‘Spider-Man: Homecoming’ Finally Solves Marvel’s Villain Problem Thanks To Michael Keaton’s Vulture

07.07.17 4 months ago 10 Comments

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This weekend, the world will answer the question “Do we really want to see another Spider-Man reboot?” Based on the box office tracking, the answer is a resounding “Yes.” And, having seen the film, I can say that those who make the trek to their local cineplex this weekend won’t be disappointed. Bringing Peter Parker into the Marvel Cinematic Universe fold injects new life into what could’ve been the first superhero franchise to truly see that “fatigue” pundits keep swearing is just around the corner. By skipping past the spider bite and Uncle Ben’s death, Spider-Man: Homecoming trusts the audience to understand why this kid from Queens has spider powers and just takes off running.

In fact, the only character who gets an origin story is Michael Keaton’s villainous Vulture. Spider-Man: Homecoming spends a lot of time explaining how a grown man comes to put on giant mechanical wings and engage in a battle royale with a 15-year-old boy. The hat trick? Marvel not only makes this seem reasonable, but in the process solves its ongoing villain problem* by making the Vulture into the most complex and sympathetic antagonist since Loki. Hell, they even give Keaton a good reason to monologue at one point!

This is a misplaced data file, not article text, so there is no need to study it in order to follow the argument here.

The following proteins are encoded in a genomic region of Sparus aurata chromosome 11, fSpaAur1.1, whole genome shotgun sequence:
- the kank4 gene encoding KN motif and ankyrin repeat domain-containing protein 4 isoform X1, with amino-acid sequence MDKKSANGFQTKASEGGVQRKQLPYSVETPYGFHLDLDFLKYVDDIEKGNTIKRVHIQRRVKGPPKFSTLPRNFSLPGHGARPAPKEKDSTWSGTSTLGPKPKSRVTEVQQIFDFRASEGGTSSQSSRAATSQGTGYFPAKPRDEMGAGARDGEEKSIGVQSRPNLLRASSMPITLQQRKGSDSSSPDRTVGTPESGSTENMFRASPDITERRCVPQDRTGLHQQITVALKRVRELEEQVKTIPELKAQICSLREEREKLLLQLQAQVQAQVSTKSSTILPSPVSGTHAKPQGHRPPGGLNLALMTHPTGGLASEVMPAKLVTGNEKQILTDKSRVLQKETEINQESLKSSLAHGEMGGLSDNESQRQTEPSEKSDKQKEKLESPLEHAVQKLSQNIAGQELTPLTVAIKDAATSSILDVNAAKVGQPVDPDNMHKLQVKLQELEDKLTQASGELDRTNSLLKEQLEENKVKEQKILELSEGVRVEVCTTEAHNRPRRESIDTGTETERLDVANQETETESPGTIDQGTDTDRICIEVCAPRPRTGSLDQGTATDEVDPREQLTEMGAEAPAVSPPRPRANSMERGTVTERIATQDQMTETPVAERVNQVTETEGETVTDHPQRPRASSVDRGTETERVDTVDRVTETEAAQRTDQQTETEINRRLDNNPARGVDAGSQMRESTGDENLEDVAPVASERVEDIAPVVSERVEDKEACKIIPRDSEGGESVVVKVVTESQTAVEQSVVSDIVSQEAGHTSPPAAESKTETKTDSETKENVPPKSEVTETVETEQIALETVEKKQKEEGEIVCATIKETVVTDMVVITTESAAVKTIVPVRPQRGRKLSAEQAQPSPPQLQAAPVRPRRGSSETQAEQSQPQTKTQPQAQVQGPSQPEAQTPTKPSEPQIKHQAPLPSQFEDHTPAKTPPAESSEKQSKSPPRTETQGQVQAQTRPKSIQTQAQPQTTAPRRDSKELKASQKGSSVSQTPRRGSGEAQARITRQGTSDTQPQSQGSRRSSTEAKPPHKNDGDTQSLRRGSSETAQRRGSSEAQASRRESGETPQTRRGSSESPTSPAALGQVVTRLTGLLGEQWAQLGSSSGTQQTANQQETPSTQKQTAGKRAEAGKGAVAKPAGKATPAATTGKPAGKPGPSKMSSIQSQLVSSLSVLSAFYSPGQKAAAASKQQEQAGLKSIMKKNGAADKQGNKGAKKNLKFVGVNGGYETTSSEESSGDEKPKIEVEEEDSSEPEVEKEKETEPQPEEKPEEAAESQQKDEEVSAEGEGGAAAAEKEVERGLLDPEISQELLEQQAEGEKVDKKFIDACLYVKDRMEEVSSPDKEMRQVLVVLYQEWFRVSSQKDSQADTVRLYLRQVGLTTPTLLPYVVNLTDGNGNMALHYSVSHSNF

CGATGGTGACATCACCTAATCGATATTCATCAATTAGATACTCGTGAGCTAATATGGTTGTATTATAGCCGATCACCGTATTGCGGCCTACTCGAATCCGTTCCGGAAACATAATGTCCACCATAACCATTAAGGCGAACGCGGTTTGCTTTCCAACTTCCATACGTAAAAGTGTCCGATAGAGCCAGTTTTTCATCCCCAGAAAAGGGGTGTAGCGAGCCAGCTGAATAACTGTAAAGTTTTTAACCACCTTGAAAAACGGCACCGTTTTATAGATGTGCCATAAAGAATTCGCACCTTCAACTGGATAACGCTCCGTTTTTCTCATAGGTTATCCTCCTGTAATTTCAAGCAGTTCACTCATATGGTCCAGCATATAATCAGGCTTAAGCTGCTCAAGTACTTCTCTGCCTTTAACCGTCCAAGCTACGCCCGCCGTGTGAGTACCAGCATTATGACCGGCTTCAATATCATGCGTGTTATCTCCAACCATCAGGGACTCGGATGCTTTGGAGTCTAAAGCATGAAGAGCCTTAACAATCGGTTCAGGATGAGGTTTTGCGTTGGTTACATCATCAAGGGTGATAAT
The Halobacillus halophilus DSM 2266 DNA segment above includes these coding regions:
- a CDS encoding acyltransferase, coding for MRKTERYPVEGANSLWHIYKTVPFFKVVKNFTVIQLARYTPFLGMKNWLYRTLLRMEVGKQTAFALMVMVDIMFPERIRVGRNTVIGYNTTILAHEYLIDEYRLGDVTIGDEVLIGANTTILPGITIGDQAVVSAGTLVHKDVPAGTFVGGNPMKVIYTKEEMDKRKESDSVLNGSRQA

*If you’re wondering what the ‘villain problem’ is, Marvel has a tendency to hit it and quit it with villains. They are barely given characterization before being killed off.

I truly enjoy the first two Sam Raimi Spider-Man films, but it’s now easier to see them as products of their time. Along with Blade a few years earlier, Raimi’s 2002 film helped prime the superhero movie pump. But at the time, audiences still needed to superhero films to hit beats that now seem overly familiar; a big chunk of the first Spider-Man focused on Peter Parker’s origin story. And while I believe that movie remains the distillation of how Peter becomes Spider-Man, the Green Goblin is a one-note mustache-twirling villain. Same with Spidey’s other film villains: they’re all either psychopathic scientists or technomagically enhanced against their will. Which makes sense to a degree, because Spider-Man’s rogues’ gallery is really weird (looking at you, Kangaroo and Big Wheel) and there’s only so much you can do with that, right?

Wrong. Apparently.

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